All You Need To Know On How To Care For Orchids Indoors

Did you know that orchids are some of the best indoor plants? New to the world of gardening and don’t know how to care for orchids indoors? Don’t worry – we got you covered. Orchids are one of the most beautiful, exotic plants with large, brightly coloured, long-lasting blooms

Purple indoor orchid

Even though orchids have a reputation for being hard and difficult to grow, that is not entirely true. Orchids are not difficult to grow – but are rather different from normal houseplants. Equipped with the right information, you can have beautiful, alluring orchids in your home. Ready to learn all you need to know from soil care to watering tips? Let’s get started!

Most popular types of orchid 

There are more than 30,000 species of orchids that are found growing in the wild. Also, there are over 10,000 registered hybrid varieties of orchids. When it comes to indoor orchids, there are four to five common varieties. Knowing the type of orchid you have helps a lot when you are taking care of the plant.

1. Moth Orchids – Phalaenopsis Orchids

They are one of the most common indoor varieties. They have round flowers that have a pronounced lip. These flowers grow on a single, tall stalk that arises from a whorl of oval, fleshy leaves. 

The flowers are usually purple, pink, white, or some combination of these colours. They are widely found in supermarkets and garden centres. They are very easy to grow and it is better if you grow them in a special bark medium instead of compost, with bright filtered light. These orchids prefer a bright, humid atmosphere such as your kitchen or bathroom.

2. Cane Orchids – Dendrobium

Cane orchidsdendrobium orchids – have small flowers that usually grow in rows on leaf stalks that arise from thick canes. Generally, there are several flower clusters and the flowers are purple or white in colour.

Dendrobium orchid

The leaves grow from the sides of the cane and are narrow in shape. They require less humid conditions and need cooler growing space as compared to the moth orchids. In autumn and all through winter, they don’t need a lot of water and grow well in a cool, dry, bright place.

When the temperatures start to rise, they need a bigger amount of water and indirect light. These orchids need moist soil when they are growing, and need dry soil that is regularly watered when the plant isn’t in bloom. 

3. Vanda Orchids

They are beautiful, large plants. Since they hail from tropical climates, they love high humidity and high temperatures. You can grow them in glass vases or slatted baskets with a little potting medium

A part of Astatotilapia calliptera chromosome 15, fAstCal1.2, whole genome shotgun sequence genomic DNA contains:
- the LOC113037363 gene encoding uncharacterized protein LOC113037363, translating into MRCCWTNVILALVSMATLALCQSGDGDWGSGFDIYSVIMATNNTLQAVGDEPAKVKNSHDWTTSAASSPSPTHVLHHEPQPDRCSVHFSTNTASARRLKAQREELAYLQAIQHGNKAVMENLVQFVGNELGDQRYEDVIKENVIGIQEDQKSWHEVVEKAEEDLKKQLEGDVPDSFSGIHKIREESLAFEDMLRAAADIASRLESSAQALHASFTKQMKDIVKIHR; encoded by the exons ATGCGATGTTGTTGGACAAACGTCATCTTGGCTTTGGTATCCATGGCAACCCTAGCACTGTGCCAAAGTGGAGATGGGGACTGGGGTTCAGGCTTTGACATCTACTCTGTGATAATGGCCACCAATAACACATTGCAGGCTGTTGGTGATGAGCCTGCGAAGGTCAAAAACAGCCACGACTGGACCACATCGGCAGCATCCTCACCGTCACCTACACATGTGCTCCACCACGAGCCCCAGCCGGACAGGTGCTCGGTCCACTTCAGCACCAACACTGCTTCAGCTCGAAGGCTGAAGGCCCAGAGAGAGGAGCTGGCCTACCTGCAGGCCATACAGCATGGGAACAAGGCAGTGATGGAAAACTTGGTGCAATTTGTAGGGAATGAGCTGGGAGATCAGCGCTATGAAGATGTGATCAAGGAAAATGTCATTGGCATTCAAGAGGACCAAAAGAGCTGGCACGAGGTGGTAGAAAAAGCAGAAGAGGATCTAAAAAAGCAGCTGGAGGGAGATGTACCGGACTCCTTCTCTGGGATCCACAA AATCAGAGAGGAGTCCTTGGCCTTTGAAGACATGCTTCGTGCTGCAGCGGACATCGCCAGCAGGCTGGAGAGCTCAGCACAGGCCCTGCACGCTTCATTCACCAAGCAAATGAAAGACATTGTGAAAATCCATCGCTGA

They need a lot of water. You need to keep the soil moist at all times, but they might get damaged if overwatered. They will certainly enjoy a bright sunny spot on your windowsill. A cross between the Ascocentrum and Vanda Orchid will result in Ascocendas, which have brightly coloured flowers that love plenty of humidity and warmth in winter.

There are other types of orchids as well such as slipper orchids, cymbidium orchids, paphiopedilum, etc. but they are not very common household orchid species

How to grow orchids indoors

The million-dollar question is: how to grow orchids indoors? From potting medium to watering the plants, there are several things that you need to be on the lookout for. Let’s see what they are.

1. Potting

Finding the right plant pot is always important. When it comes to potting soil, you have to plant your orchid in a pot with good drainage. To make sure that any excess water drains out completely, you should make drainage holes in the bottom of the plant.

If the orchid you bought didn’t come in a pot with excellent drainage, make sure that you repot it as soon as you can.

2. Soil

You should plant orchids in quick-draining soil. We recommend that you use a bark-based or moss-based potting mix. The orchid care will vary depending on the type of potting mix you use. Moss-based ones retain more water and can go longer between the waterings while the bark-based potting mix drains quickly and you will have water the orchid more frequently.

3. Watering

Nothing kills an orchid faster than a water-logged situation. This is because the lack of oxygen causes the roots to suffocate and eventually cause root rot. Water your orchids thoroughly about once a week, and let the soil dry before you water again. Orchids can easily withstand long periods of forgetfulness as compared to overwatering.

Woman watering blooming orchid with metal can

4. Temperature

When orchids are growing out in nature, they experience a significant temperature difference during day and night. A major difference between regular houseplants and orchids is that you will have to manipulate the temperature in your home as well.